Understanding of compromise has been advanced by studies in economics, international relations and mathematical game theory but, as Golding appreciated in 1979, the question has been surprisingly neglected in ethical and legal discourse.17 Pennock and Chapman’s collection, in which Golding’s essay appeared, helped shed much-needed light on the issues, but progress has otherwise been slow, save for substantial work by Benjamin,18 and my own more modest contribution, in a previous book focusing upon the bioethical and legal dilemmas attending euthanasia.19 In the remainder of this chapter I aim to expand considerably on this work and in so doing suggest why there is merit in contemplating compromise in relation to some of the other dilemmas arising at the limits of life.

Etymologically, compromise refers to an agreement which has been reached through mutual concessions;20 it is, by definition, always suboptimal.21 The term can refer to the procedure (process) by which the mutual concessions are secured, or alternatively to the resulting product (solution, end-state, outcome or substance). Kuflik thinks that both features will often be present (to some extent) for each party to a compromise, that is, ‘give-and-take by each (process), resulting in some gain and some loss for all (end state)’.22 The negotiation on which compromise, whether in form and substance, rests can be conducted directly (face-to-face) or through third-party intervention,23 and it can be consensual or compulsory.24

Many have commented on the ambivalent attitude compromise commands: Kuflik, for example, associates compromise with both ‘moral turpitude’ and ‘moral goodwill’,25 and he suggests that there can be both bad and good compromises.26 Even more positively, Ricœur viewed compromise as ‘a barrier between agreement and violence’, which ‘keeps society from falling apart’.27 Indeed, many commentators describe compromise as a classic feature of democratic societies, in which there is a plurality of people, interests and values.28 As we shall see, there is much to commend this view. But still compromise attracts criticism, hence the common pejorative sense of the word, according to which one’s scruples ‘are compromised’ or one is found ‘in a compromising position’. As Pétrovici noted in 1937, compromise is ‘perpetually condemned in theory and always used in practice’.29 So, what are these theoretical challenges and do they withstand scrutiny?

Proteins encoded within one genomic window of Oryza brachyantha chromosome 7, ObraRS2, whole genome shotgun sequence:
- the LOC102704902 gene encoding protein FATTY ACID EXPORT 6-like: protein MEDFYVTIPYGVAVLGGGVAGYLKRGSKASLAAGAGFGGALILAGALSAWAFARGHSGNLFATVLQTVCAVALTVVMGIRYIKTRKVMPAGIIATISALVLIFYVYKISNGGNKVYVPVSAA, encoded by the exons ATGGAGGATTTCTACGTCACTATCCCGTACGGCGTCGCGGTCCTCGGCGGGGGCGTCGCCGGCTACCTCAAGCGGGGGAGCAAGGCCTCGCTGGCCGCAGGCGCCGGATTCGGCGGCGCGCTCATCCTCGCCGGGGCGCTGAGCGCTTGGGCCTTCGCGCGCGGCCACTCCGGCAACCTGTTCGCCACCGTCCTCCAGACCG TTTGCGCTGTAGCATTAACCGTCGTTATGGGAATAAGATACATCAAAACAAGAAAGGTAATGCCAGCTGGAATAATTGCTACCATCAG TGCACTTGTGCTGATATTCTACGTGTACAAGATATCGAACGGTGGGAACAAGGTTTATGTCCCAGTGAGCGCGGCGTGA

6.3 Criticising compromise

The disdain with which compromise is often regarded is well captured by Santayana: ‘Compromise is odious to passionate natures because it seems a surrender; and to intellectual natures because it seems a confusion’.30 Here, then, we encounter two standard objections to the idea that compromise can be compatible with morality: that compromise signals a surrender of (moral) integrity; and that, on moral matters at least, to contemplate compromise is to be confused about the nature of morality.

Integrity can be a ‘puzzling’ term,31 but the essence of the surrender objection is that the compromiser in some sense undoes himself. As Benditt puts it:

We expect people to stand for something, and we think less of a person who is not willing to espouse any principles, and even worse of one who vacillates… So to compromise on matters of principle is to risk a loss of esteem, not only on the part of others, but even on one’s own part.’32

Where principles are concerned, ‘there is an investment of personality’.33 Benjamin steps in here to argue that we each invest in our own personal world view: